BRUSSELS – New analysis by Clean Air Task Force (CATF) of the immense potential impact of the EU Methane Regulation showcases why European policymakers should back the European Parliament’s position on measures aimed at oil and gas imports.
CATF analysis shows that the inclusion of a methane import standard within the regulation could lead to more than a 30% reduction in global methane emissions from the oil and gas sector, which currently represents 7% of all man-made methane emissions worldwide. Achieving these reductions by 2030 would constitute 20% of the necessary progress towards fulfilling the Global Methane Pledge’s ambitious goal.
“These facts underscore a clear message to European legislators: import standards cannot be ignored if the EU aspires to be a global leader in the crucial fight against methane pollution,” said Alessia Virone, EU Government Affairs Director. “Considering the enormous climate and energy security benefits, it’s crucial to start building an import standard now, and not kick the can down the road.”
Notably, the inclusion of an import standard would have a seismic impact compared to a regulation solely focused on domestic EU oil and gas production. In fact, it could result in reducing methane emissions roughly 20 times more effectively.
“The EU can either make a dent or a crater in cutting global methane emissions” said Brandon Locke, Europe Policy Manager, Methane Pollution Prevention. “If it wants to regain leadership on climate and drive change globally, it is imperative that Parliament’s position on this aspect of the Regulation is adopted in trilogues.”
Particularly in context of continued uncertainty around Europe’s energy security and heightened concerns around the rising cost of living within the bloc, the economic implications of this regulation are also substantial:
- Implementing an import standard would translate to a staggering €54 billion in savings for exporting partner countries, while EU member states with oil and gas production would save an impressive €1 billion.
- In total, the proposed regulation could save 90 billion cubic meters (bcm) of gas – nearly the entire annual consumption of Germany, the highest gas consumer in the EU and one of the world’s leading gas importers.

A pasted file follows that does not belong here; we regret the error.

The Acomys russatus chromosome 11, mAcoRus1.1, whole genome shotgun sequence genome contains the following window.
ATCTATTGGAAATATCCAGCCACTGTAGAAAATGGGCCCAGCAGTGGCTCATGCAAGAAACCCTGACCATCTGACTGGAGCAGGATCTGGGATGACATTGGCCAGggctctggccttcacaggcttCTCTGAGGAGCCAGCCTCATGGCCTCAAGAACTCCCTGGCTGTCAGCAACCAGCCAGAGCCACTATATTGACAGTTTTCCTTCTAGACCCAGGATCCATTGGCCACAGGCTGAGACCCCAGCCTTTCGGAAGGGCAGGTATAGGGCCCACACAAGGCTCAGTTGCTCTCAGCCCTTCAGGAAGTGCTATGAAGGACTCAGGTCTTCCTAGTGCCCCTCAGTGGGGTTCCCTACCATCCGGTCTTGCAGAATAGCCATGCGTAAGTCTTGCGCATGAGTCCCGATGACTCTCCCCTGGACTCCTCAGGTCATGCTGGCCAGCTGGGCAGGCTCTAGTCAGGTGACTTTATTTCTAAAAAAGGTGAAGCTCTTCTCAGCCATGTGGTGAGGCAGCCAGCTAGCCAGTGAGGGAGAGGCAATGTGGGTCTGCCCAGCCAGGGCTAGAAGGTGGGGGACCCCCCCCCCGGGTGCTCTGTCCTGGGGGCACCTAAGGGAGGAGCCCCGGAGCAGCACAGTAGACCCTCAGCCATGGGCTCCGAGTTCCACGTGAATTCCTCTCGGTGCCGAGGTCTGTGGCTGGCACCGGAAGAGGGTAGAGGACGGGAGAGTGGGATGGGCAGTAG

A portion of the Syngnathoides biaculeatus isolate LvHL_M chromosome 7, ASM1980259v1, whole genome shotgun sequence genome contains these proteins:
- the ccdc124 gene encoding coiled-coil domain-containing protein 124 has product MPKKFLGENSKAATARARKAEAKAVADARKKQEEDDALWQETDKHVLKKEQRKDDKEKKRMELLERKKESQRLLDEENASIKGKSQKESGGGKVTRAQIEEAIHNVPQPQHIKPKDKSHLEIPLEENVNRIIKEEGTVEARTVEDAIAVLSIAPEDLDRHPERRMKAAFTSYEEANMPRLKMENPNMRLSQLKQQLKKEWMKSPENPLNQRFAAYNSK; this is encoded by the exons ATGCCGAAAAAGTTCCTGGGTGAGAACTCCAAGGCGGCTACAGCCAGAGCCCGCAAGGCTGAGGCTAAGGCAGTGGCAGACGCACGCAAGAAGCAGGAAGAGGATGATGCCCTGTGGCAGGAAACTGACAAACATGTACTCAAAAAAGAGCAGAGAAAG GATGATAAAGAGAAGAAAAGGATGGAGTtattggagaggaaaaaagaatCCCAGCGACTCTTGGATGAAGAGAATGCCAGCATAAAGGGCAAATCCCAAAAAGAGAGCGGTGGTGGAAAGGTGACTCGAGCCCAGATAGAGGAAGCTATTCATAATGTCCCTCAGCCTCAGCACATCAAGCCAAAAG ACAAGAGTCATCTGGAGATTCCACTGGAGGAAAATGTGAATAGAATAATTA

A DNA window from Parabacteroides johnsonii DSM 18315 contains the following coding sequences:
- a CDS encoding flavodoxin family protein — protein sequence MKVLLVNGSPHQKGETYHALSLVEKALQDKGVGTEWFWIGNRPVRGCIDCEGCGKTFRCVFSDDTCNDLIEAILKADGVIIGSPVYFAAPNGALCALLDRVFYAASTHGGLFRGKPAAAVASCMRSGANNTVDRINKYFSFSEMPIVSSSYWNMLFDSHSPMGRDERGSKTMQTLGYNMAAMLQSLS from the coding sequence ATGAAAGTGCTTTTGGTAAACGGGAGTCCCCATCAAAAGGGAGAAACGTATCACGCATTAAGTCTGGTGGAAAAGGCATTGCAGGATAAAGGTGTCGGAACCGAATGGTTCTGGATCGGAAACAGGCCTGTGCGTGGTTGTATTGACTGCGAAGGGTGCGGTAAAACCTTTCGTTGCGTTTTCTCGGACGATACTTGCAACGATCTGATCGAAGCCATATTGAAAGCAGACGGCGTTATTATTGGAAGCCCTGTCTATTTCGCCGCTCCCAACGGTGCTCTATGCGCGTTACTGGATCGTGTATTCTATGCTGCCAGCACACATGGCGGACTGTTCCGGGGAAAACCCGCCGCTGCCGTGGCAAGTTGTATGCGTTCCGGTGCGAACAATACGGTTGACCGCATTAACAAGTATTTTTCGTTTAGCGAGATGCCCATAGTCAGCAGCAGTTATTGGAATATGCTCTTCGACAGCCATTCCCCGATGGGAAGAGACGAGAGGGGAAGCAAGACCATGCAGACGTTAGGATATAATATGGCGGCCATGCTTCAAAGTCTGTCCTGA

“The import focus in the EU’s methane regulation is a first of its kind, and as with anything first of its kind, there are many who say it simply can’t be done,” said Jonathan Banks, Global Director, Methane Pollution Prevention. “While it may not be easy, it’s extremely clear there are no insuperable legal obstacles standing in the way of European policymakers – if they don’t take the enormous emissions reduction opportunity in front of them, it will be for political or ideological reasons.”
CATF and Carbon Limits convened a range of legal and technical experts to outline possible implementation scenarios for an EU methane import standard, the summary of our findings can be found here. As the large majority of emissions from EU gas consumption take place outside of the EU borders, the extension of mitigation measures could have a major impact in terms of cleaning up the value-chain and cutting methane globally. The EU’s gas imports market touches on over 51% of global production.
CATF and YouGov polling indicates that measures on imports are highly popular with Europeans, with 90% of respondents calling for rules for export countries. Even when the introduction of such measures would increase household energy costs, 67% of respondents supported or strongly supported the idea.
Methane is 80 times more powerful than carbon dioxide over a 20-year period and is responsible for 0.5°C of the warming the earth has experienced to date. Because of its potency — and its short lifespan compared to carbon dioxide — cutting methane pollution is the fastest way to slow the escalating rate of global warming. Scientists agree that we will not be able to limit global warming to 1.5 degrees or 2 degrees or any target, without drastically cutting our anthropogenic methane emissions.
Rowan Emslie, Communications Director, EU, [email protected], +32 476-97-36-42
About Clean Air Task Force
Clean Air Task Force (CATF) is a global nonprofit organization working to safeguard against the worst impacts of climate change by catalyzing the rapid development and deployment of low-carbon energy and other climate-protecting technologies. With 25 years of internationally recognized expertise on climate policy and a fierce commitment to exploring all potential solutions, CATF is a pragmatic, non-ideological advocacy group with the bold ideas needed to address climate change. CATF has offices in Boston, Washington D.C., and Brussels, with staff working virtually around the world.